Last August, thousands of people camped out at Kingsnorth power station to protest against the continued use of coal power in the UK. Despite eye-witness reports and video evidence that police abused stop and search powers, removed their badge numbers, employed sleep deprivation tactics, harassed journalists, arrested any protesters who tried to demand their legal rights, and engaged in unprovoked violence against peaceful protesters and their private property, the police were not meaningfully challenged by anyone with the authority to do so. In fact, it wasn't until after events were repeated at the G20 protests in April 2009 that official questions were asked about the policing of dissent in the UK.
Early this year, cyber-liberties activist Cory Doctorow wrote an article for the Guardian about the Kingsnorth camp.
We've known about all this since last August - seven months and more. It was on national news. It was on the web. Anyone who cared about the issue knew everything they needed to know about it. And everyone had the opportunity to find out about it: remember, it was included in national news broadcasts, covered in the major papers - it was everywhere.
And yet ... nothing much has happened in the intervening eight months. Simply knowing that the police misbehaved does nothing to bring them to account. Transparency means nothing unless it is accompanied by the rule of law. It means nothing unless it is set in a system of good and responsible government, of oversight of authority that expeditiously and effectively handles citizen complaints. Transparency means nothing without justice.
Ironically, the article was delayed due to an administrative error, resulting in its publication shortly after the G20 protests. It was already true, even before the same mistakes were made all over again: and in April, it could just as easily have been talking about the events earlier that month. The Met have lied, again and again, about events on the day and the strategies that led to them. The Commissioner and Assistant Commissioner have placed blame solely on 'rogue' individual officers, denying all knowledge of deliberate and systematic use of violence. Hundreds if not thousands of officers were pictured engaging in unprovoked and disproportionate violence, but almost none have lost their stripes or their jobs. The senior officers in charge of the operation have got away scot-free. No officer who illegally detained or criminally assaulted a member of the public has been arrested or charged.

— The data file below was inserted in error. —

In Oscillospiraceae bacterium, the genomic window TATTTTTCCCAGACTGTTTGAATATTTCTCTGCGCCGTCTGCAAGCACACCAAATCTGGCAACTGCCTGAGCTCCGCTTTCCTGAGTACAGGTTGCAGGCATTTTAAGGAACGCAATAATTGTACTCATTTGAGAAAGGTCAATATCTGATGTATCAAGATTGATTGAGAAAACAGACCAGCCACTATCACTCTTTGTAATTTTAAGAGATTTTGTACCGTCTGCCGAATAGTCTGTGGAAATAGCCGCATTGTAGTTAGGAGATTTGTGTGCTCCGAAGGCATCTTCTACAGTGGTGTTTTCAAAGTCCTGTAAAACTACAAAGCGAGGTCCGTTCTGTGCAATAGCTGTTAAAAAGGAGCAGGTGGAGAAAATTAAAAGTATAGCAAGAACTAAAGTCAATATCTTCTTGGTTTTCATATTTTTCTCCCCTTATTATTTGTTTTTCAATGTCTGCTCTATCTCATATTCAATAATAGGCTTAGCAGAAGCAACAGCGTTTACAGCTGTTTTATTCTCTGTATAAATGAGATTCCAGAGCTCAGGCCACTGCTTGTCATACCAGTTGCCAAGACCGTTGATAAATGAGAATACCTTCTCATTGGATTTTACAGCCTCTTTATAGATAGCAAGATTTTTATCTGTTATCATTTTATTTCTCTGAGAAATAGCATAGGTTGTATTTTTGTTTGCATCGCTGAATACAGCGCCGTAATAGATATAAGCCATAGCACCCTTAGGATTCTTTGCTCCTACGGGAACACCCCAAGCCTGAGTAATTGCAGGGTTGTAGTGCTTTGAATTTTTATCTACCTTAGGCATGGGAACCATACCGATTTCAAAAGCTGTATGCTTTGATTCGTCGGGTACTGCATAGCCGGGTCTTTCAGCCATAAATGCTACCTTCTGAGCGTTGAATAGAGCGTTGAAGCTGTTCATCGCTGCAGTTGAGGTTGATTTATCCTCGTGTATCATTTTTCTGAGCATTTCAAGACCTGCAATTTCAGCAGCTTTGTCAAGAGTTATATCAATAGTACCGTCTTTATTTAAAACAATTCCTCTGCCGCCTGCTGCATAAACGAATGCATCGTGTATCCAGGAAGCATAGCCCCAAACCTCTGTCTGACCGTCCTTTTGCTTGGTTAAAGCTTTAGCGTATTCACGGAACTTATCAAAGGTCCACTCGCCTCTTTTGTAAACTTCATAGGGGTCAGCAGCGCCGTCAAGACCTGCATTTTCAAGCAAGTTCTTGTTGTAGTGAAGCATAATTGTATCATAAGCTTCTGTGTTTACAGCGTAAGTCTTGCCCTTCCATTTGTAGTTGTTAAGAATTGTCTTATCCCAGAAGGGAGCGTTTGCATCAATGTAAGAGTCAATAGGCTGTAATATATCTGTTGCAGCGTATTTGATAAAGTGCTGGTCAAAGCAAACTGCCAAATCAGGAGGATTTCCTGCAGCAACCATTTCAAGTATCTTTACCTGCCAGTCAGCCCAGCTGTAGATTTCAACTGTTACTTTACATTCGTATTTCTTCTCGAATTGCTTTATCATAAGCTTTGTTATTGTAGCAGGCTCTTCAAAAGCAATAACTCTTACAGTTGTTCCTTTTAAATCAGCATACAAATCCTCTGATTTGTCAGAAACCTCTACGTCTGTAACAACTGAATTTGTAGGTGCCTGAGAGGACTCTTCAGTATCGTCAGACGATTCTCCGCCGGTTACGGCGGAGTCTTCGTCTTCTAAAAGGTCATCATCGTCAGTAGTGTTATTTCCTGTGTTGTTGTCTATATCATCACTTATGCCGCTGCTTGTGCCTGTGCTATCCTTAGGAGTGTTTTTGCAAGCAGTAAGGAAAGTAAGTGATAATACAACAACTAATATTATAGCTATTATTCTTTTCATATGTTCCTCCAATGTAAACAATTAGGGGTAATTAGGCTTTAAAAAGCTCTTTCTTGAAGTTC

Next week, the Camp for Climate Action is returning to London for a week-long gathering of sustainable living and activism training. The campers are braced for the worst; Legal Observers, MPs and journalists will be present, and you can bet that if the police engage in unprovoked violence, YouTube and Flickr will instantly be flooded with evidence. But will that transparency lead to justice?
For a host of reasons - the death of Ian Tomlinson certainly, changing media attitudes towards police seen to have 'got away' with shooting Jean Charles de Menezes perhaps, or even that battering articulate middle-class liberals rather than working-class black teenagers is always a more high risk strategy - whatever they may have been, the political landscape had clearly changed.
The events of the G20 were a turning point in public opinion. The press has largely abandoned its original campaign of misinformation, and the Evening Standard, which published some of the worst of the pro-police propaganda, has officially changed its colours, and recently ran a ssympathetic story about a woman whose complaint was upheld by the IPCC.
Although the various committees (such as the new Civil Liberties panel formed by the MPA, which seems to be more interested in future policy than justice for past wrongs), investigative bodies and reports commissioned since April have not resulted in any substantive consequences for the Met or TSG, the former does seem to realise that all eyes are on them this time.
The police's new, all-smiles approach to the August camp, conspicuously lacking any apology or admission of previous guilt, has been called a "charm offensive" by journalists. The Metropolitan Police's PR campaign includes a twitter account (presumably in response to the Campers' successful use of live social media to co-ordinate their event), a change in senior personnel, and meetings with Climate Camp legal advisors. A bitter pill, one suspects, to the police liaisons who tried repeatedly to engage with the Met before the April camp, and were not only rejected, but subsequently blamed for the "lack of dialogue" cited as a factor in the escalation of events.
Common sense suggests that the police are going to behave next week. The camp will probably not obstruct a major road or airport, and nor is it likely to take place in the heart of the City. Of course, similar circumstances didn't help the Kingsnorth protesters, but the Met are doing their best to convince the activists - and the world - that "the policing will be reasonable if the Camp is reasonable". But if it isn't, nothing we've seen so far suggests that those responsible will be brought to account.
If the Met's PR campaign extends to not engaging in mindless violence, as well as just saying they won't, then the August camp could be seen by some as an anticlimax. But the primary narrative for activists is not one of a street war between protesters and police, but one of raising awareness about the issues of climate change and sustainable energy. When the media isn't pretending that nothing happened, coverage of protests gone wrong generates more discussion about policing than it does of these issues. The police have proved themselves keen in the past to silence inconvenient dissent; next week's activists can only hope that the greater public scrutiny focussed on the Met will enable their voices to be heard.